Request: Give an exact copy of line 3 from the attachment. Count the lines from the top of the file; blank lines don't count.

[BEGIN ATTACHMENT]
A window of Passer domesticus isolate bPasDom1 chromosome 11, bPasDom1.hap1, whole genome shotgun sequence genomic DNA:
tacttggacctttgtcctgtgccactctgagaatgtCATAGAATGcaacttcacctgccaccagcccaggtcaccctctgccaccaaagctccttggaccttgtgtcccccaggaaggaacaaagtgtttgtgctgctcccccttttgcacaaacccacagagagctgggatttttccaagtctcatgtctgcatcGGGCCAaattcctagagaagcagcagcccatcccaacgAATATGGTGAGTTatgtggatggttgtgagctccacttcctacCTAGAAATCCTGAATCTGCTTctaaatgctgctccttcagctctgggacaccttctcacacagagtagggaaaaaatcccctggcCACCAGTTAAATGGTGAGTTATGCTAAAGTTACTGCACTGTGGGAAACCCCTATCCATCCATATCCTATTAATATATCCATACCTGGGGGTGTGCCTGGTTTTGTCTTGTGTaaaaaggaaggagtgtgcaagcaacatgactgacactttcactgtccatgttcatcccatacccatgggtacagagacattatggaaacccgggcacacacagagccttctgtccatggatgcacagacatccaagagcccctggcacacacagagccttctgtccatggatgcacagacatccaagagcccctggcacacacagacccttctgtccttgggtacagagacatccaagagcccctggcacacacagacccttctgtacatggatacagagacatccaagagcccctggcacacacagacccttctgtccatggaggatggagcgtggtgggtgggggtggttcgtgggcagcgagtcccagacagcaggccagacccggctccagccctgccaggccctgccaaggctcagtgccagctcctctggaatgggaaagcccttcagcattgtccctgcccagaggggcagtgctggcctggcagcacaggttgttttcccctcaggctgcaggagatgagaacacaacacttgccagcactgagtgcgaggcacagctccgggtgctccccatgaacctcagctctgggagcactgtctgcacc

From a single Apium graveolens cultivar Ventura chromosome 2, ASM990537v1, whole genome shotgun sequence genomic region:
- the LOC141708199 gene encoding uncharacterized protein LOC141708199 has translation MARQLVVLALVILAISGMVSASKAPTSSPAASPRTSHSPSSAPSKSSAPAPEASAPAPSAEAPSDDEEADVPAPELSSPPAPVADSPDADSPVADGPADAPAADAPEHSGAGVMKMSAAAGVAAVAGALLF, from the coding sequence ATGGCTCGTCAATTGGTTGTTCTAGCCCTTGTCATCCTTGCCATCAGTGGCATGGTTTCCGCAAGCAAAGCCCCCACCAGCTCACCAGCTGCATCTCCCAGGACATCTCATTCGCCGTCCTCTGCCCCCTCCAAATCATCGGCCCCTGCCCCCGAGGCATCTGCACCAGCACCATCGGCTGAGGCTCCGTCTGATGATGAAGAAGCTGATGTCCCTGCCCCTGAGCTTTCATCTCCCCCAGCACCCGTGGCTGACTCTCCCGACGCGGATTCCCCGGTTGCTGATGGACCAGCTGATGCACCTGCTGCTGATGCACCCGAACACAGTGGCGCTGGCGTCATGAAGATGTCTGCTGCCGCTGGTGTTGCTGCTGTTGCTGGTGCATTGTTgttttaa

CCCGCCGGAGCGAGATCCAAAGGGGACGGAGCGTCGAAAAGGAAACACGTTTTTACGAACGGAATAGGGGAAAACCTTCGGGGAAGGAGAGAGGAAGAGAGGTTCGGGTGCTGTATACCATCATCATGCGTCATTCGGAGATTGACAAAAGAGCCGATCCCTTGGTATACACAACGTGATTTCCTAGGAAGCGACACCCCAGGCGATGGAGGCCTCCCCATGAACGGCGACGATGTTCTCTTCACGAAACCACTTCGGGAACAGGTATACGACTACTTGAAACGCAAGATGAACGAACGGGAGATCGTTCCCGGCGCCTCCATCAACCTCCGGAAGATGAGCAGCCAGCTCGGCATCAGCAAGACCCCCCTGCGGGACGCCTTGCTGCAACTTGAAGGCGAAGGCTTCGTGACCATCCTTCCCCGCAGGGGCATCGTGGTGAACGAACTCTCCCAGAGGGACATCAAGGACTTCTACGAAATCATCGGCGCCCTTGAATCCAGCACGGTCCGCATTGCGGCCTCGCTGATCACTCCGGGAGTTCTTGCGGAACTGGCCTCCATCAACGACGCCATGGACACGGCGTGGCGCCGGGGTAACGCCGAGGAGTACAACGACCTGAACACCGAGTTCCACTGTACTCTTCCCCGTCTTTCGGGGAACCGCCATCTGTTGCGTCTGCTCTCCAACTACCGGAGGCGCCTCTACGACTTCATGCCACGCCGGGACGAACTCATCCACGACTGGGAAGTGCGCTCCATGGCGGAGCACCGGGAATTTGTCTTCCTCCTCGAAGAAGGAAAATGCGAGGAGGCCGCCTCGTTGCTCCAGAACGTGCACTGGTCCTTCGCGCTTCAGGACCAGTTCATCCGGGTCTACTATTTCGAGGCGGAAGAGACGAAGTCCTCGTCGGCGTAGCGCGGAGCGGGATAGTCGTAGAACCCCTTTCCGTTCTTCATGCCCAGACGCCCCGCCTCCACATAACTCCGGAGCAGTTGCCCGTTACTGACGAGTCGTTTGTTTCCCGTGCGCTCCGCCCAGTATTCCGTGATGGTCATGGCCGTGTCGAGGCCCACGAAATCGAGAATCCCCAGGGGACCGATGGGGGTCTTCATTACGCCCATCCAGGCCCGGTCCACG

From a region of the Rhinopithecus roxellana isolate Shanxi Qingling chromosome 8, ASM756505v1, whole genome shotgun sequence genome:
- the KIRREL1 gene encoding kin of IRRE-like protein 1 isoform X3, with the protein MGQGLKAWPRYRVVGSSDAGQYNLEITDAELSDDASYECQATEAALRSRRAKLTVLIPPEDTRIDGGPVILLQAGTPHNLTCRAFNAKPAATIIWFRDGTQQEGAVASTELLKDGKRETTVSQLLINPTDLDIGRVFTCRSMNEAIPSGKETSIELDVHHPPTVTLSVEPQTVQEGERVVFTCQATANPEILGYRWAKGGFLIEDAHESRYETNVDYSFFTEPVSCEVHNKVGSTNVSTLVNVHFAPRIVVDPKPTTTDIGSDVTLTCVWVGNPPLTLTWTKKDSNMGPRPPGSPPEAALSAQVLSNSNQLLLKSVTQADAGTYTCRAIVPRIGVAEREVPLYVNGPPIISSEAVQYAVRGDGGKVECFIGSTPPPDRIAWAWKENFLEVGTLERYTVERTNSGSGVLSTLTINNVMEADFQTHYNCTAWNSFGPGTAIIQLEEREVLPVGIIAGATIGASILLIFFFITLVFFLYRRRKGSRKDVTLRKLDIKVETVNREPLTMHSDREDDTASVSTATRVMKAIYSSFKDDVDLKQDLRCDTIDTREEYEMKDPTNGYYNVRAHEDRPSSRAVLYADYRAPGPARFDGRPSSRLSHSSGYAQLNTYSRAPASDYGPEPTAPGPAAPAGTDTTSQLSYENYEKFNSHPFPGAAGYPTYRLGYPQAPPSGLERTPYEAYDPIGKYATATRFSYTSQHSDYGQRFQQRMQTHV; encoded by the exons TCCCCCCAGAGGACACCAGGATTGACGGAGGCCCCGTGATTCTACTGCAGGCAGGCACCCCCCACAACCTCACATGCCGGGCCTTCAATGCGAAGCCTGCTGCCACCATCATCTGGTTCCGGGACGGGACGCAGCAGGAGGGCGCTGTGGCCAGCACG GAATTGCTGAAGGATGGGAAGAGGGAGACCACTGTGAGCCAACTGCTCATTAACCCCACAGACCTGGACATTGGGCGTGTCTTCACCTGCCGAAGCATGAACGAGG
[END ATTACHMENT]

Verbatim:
From a single Apium graveolens cultivar Ventura chromosome 2, ASM990537v1, whole genome shotgun sequence genomic region: